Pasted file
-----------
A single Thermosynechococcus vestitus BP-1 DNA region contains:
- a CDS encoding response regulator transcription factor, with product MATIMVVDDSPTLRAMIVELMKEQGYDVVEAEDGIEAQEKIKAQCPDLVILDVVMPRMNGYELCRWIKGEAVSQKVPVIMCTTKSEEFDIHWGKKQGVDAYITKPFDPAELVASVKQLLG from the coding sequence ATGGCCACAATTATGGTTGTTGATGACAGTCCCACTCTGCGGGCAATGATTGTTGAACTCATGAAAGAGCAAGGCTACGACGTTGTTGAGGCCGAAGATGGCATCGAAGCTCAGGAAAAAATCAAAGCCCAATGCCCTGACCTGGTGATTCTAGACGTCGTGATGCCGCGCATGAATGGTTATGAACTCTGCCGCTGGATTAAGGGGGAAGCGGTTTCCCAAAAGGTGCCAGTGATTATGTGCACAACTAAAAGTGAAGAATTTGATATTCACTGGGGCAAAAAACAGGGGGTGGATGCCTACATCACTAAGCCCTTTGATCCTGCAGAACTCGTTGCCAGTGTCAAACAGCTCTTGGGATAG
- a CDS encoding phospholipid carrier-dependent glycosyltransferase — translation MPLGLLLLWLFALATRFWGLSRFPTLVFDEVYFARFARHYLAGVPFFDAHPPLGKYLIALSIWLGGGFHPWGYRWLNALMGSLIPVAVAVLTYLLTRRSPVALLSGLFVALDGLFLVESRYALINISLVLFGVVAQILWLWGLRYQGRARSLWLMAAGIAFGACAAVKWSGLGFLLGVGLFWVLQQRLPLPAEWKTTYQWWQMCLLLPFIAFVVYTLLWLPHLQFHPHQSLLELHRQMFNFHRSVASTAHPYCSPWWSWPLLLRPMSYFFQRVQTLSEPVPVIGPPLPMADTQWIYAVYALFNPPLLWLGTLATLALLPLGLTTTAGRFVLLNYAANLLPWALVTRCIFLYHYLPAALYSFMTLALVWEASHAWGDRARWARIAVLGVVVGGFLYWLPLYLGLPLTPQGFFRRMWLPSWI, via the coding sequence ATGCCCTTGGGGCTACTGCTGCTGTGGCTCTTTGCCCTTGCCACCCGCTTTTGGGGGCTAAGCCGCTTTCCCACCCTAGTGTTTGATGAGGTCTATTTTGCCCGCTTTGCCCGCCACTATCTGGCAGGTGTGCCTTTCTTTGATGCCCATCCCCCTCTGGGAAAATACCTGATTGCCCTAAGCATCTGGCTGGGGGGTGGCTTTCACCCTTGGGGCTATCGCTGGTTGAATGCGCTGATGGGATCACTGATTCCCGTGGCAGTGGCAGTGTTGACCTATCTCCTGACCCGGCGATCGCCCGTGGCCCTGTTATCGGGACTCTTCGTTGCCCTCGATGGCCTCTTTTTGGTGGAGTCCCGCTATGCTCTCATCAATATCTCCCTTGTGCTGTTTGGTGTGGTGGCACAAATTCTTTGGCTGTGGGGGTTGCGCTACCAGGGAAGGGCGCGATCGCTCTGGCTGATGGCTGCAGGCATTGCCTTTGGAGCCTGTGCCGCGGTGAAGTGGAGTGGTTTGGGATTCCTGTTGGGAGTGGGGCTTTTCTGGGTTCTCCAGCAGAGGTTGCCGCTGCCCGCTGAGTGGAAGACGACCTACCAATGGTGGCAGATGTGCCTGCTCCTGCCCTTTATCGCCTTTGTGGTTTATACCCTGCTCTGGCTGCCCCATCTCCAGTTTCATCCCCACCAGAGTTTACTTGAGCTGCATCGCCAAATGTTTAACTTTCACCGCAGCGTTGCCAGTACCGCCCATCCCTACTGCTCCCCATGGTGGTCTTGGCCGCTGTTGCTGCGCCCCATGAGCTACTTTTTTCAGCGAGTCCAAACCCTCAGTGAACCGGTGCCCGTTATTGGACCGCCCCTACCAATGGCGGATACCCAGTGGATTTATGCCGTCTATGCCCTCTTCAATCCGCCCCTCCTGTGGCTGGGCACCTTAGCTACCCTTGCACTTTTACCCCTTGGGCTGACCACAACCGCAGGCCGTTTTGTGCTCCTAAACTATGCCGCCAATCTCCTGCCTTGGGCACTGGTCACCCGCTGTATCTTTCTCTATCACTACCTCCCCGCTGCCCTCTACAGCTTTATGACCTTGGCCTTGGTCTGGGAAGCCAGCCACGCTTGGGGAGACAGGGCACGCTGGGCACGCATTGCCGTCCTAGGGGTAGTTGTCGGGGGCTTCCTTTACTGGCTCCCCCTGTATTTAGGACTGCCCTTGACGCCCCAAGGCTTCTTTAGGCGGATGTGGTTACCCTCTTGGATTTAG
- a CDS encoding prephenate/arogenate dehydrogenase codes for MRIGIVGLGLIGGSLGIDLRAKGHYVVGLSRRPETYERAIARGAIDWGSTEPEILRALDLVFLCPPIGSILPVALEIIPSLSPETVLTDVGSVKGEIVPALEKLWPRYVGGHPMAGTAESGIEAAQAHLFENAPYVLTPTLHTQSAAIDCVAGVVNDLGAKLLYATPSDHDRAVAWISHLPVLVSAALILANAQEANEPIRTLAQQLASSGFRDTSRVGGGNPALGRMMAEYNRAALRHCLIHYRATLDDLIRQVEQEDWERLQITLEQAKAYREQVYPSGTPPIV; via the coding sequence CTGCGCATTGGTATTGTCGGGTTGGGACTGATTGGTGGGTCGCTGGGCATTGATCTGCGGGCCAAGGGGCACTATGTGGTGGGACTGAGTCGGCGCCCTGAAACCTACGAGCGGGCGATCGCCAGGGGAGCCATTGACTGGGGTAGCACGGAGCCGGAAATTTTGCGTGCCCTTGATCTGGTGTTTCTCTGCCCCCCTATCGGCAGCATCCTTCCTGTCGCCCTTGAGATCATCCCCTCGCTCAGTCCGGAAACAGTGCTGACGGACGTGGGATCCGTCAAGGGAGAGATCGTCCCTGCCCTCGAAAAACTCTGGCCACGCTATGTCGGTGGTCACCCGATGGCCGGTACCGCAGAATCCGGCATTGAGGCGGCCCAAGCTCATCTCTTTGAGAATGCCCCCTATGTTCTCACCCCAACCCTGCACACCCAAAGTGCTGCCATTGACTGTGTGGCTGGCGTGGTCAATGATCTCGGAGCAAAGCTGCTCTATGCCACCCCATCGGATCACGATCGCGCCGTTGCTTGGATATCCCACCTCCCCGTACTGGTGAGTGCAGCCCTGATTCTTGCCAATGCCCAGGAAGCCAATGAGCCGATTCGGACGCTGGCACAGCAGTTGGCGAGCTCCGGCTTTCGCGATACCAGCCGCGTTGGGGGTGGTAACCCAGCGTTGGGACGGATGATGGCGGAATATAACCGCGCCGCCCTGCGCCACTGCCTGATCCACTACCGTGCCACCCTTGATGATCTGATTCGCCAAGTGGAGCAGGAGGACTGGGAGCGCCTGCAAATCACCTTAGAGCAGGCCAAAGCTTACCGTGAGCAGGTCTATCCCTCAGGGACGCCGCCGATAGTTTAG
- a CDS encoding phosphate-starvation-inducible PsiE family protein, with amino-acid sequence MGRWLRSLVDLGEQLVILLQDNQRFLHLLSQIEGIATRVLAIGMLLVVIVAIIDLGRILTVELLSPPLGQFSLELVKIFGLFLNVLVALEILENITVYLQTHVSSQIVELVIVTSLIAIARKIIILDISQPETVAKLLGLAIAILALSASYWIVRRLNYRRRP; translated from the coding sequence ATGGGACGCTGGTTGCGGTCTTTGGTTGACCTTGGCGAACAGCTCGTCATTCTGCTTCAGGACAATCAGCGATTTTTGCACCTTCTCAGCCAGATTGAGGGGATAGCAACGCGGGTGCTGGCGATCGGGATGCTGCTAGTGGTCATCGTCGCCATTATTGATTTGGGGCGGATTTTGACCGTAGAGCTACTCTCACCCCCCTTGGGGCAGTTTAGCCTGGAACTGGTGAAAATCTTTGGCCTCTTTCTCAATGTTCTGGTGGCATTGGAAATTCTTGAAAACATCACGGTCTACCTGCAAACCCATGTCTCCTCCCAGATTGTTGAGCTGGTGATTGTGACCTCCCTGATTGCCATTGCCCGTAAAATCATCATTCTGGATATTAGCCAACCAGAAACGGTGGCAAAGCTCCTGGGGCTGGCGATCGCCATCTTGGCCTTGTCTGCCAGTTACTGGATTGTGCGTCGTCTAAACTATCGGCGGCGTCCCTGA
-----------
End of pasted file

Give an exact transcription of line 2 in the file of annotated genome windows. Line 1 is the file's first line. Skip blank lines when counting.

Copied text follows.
- a CDS encoding response regulator transcription factor, with product MATIMVVDDSPTLRAMIVELMKEQGYDVVEAEDGIEAQEKIKAQCPDLVILDVVMPRMNGYELCRWIKGEAVSQKVPVIMCTTKSEEFDIHWGKKQGVDAYITKPFDPAELVASVKQLLG from the coding sequence ATGGCCACAATTATGGTTGTTGATGACAGTCCCACTCTGCGGGCAATGATTGTTGAACTCATGAAAGAGCAAGGCTACGACGTTGTTGAGGCCGAAGATGGCATCGAAGCTCAGGAAAAAATCAAAGCCCAATGCCCTGACCTGGTGATTCTAGACGTCGTGATGCCGCGCATGAATGGTTATGAACTCTGCCGCTGGATTAAGGGGGAAGCGGTTTCCCAAAAGGTGCCAGTGATTATGTGCACAACTAAAAGTGAAGAATTTGATATTCACTGGGGCAAAAAACAGGGGGTGGATGCCTACATCACTAAGCCCTTTGATCCTGCAGAACTCGTTGCCAGTGTCAAACAGCTCTTGGGATAG